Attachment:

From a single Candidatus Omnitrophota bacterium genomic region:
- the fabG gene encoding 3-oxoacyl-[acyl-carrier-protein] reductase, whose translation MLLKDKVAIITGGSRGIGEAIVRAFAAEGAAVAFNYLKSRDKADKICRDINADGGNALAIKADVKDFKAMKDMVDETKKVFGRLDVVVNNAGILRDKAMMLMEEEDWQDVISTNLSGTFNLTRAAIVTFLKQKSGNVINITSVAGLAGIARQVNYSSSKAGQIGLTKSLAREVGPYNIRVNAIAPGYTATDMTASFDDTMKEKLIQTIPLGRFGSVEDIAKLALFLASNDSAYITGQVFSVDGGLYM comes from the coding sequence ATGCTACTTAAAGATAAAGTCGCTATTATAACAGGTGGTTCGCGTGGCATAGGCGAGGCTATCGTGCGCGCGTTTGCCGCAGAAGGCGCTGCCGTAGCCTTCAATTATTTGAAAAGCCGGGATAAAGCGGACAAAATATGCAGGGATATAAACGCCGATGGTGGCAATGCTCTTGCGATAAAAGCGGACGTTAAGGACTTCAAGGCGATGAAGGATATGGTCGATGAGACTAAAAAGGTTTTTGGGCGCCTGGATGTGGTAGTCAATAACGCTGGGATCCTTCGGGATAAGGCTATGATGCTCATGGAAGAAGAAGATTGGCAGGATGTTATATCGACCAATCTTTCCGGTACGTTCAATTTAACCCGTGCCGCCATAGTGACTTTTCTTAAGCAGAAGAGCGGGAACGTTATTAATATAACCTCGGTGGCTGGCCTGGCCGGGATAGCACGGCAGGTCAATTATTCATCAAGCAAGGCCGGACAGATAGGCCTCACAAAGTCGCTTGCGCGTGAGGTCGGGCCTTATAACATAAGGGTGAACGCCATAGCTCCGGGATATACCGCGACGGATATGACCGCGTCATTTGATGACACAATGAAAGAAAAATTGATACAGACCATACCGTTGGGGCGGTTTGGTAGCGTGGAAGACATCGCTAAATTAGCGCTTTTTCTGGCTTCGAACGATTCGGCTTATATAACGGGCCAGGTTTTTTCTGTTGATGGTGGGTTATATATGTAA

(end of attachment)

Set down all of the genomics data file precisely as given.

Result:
From a single Candidatus Omnitrophota bacterium genomic region:
- the fabG gene encoding 3-oxoacyl-[acyl-carrier-protein] reductase, whose translation MLLKDKVAIITGGSRGIGEAIVRAFAAEGAAVAFNYLKSRDKADKICRDINADGGNALAIKADVKDFKAMKDMVDETKKVFGRLDVVVNNAGILRDKAMMLMEEEDWQDVISTNLSGTFNLTRAAIVTFLKQKSGNVINITSVAGLAGIARQVNYSSSKAGQIGLTKSLAREVGPYNIRVNAIAPGYTATDMTASFDDTMKEKLIQTIPLGRFGSVEDIAKLALFLASNDSAYITGQVFSVDGGLYM comes from the coding sequence ATGCTACTTAAAGATAAAGTCGCTATTATAACAGGTGGTTCGCGTGGCATAGGCGAGGCTATCGTGCGCGCGTTTGCCGCAGAAGGCGCTGCCGTAGCCTTCAATTATTTGAAAAGCCGGGATAAAGCGGACAAAATATGCAGGGATATAAACGCCGATGGTGGCAATGCTCTTGCGATAAAAGCGGACGTTAAGGACTTCAAGGCGATGAAGGATATGGTCGATGAGACTAAAAAGGTTTTTGGGCGCCTGGATGTGGTAGTCAATAACGCTGGGATCCTTCGGGATAAGGCTATGATGCTCATGGAAGAAGAAGATTGGCAGGATGTTATATCGACCAATCTTTCCGGTACGTTCAATTTAACCCGTGCCGCCATAGTGACTTTTCTTAAGCAGAAGAGCGGGAACGTTATTAATATAACCTCGGTGGCTGGCCTGGCCGGGATAGCACGGCAGGTCAATTATTCATCAAGCAAGGCCGGACAGATAGGCCTCACAAAGTCGCTTGCGCGTGAGGTCGGGCCTTATAACATAAGGGTGAACGCCATAGCTCCGGGATATACCGCGACGGATATGACCGCGTCATTTGATGACACAATGAAAGAAAAATTGATACAGACCATACCGTTGGGGCGGTTTGGTAGCGTGGAAGACATCGCTAAATTAGCGCTTTTTCTGGCTTCGAACGATTCGGCTTATATAACGGGCCAGGTTTTTTCTGTTGATGGTGGGTTATATATGTAA